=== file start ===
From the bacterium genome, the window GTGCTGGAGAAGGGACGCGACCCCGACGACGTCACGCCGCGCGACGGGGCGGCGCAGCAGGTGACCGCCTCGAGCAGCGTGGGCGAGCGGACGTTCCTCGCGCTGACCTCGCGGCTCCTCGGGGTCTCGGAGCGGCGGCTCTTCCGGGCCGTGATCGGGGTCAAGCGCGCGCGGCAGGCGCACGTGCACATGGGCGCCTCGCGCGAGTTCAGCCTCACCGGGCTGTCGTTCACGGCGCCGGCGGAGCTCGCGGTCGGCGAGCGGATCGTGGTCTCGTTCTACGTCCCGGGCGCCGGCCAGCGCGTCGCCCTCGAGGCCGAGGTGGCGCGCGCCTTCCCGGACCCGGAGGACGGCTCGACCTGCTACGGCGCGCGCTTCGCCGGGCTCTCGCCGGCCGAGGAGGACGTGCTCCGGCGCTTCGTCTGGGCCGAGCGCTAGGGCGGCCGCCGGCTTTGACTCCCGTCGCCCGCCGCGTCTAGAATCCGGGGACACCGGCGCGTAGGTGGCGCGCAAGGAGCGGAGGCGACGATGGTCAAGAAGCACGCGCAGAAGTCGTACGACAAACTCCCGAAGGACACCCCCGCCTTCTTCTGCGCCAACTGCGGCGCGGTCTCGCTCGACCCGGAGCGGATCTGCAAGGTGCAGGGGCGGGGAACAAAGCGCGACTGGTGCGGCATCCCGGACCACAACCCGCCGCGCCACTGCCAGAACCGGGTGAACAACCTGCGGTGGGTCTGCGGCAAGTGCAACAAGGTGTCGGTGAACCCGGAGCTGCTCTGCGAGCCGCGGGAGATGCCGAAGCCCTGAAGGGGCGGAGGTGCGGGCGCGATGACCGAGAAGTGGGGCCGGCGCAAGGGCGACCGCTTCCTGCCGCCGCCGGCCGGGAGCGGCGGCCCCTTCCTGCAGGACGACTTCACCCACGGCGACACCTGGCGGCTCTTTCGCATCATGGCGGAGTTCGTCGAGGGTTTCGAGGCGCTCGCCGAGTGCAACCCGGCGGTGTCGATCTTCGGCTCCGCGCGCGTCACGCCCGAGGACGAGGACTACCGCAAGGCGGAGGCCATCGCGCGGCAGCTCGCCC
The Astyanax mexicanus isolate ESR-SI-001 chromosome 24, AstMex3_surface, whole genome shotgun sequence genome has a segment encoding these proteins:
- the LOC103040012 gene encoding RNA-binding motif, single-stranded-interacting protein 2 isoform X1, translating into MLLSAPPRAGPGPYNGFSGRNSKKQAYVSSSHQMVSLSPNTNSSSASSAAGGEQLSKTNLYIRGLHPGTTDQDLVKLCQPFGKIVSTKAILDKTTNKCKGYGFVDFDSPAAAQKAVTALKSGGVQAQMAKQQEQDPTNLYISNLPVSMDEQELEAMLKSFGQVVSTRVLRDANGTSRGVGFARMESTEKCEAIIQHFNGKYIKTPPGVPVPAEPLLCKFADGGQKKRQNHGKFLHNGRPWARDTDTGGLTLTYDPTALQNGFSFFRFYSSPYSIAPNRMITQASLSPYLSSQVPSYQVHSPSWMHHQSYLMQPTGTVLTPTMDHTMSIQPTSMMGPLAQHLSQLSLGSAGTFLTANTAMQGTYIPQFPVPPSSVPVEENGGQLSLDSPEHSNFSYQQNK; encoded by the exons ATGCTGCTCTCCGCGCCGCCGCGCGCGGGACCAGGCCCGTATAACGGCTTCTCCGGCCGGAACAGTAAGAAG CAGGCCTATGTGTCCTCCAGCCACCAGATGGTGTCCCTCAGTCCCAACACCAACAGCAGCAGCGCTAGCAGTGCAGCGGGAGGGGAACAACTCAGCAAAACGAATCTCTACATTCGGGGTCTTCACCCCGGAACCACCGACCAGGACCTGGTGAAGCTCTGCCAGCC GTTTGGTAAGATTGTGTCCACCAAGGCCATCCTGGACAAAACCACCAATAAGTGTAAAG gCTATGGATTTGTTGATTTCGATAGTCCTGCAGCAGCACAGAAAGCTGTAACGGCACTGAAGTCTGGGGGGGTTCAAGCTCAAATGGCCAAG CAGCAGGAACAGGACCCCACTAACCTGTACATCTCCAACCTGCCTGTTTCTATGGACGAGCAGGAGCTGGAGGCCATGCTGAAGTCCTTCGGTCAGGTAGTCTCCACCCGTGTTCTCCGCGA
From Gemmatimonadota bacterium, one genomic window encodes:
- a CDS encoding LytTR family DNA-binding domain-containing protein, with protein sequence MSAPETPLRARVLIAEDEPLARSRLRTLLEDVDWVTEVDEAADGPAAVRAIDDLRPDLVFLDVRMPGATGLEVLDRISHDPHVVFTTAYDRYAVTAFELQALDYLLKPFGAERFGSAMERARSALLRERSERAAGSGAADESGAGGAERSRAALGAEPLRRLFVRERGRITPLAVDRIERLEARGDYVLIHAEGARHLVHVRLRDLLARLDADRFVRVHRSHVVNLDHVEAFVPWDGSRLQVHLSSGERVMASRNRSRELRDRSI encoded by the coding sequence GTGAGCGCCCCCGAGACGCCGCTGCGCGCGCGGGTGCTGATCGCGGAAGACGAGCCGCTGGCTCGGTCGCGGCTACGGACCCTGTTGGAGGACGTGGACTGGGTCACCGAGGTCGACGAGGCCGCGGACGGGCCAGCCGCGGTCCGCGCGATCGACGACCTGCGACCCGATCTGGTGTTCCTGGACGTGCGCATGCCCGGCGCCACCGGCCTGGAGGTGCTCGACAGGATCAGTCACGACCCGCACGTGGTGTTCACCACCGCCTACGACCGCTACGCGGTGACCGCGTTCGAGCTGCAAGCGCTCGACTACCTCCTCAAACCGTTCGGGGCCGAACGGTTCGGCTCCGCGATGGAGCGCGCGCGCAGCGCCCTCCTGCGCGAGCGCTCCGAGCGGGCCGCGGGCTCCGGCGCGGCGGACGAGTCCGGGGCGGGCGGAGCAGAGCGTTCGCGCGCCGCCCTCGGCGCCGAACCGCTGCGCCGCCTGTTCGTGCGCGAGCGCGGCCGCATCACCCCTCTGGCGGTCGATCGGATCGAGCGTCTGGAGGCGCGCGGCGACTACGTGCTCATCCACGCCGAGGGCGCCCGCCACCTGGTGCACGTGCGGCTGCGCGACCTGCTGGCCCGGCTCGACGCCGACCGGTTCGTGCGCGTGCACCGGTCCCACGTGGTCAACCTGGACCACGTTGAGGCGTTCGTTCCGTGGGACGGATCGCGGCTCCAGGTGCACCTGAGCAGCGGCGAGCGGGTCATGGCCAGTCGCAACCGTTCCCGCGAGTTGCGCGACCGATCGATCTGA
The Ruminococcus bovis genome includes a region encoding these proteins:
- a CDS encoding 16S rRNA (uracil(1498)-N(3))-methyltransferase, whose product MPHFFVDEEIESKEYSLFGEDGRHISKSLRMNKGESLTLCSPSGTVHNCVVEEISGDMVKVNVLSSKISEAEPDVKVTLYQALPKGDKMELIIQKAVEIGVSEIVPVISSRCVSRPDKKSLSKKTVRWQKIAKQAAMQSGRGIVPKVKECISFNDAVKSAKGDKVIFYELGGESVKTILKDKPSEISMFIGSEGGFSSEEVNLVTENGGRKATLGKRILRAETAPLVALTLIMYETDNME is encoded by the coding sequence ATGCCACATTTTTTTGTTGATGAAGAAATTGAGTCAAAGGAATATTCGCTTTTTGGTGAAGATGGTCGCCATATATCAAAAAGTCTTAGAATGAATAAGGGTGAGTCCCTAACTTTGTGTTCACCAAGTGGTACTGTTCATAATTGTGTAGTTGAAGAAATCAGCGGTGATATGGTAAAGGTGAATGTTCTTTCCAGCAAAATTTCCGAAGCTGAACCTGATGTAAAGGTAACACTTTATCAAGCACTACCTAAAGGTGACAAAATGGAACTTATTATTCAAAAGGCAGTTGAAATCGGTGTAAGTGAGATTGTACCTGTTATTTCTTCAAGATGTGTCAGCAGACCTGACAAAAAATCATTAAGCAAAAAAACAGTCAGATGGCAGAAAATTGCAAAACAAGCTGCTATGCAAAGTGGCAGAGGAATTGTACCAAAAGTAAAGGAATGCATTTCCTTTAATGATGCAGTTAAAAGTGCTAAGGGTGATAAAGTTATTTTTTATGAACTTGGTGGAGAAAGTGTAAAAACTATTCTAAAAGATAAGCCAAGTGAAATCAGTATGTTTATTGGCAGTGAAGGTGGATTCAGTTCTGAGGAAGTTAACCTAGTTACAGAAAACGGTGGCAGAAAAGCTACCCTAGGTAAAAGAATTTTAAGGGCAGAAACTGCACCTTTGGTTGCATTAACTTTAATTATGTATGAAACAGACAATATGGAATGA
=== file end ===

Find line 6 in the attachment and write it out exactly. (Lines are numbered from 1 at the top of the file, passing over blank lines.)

The Ruminococcus bovis genome includes a region encoding these proteins: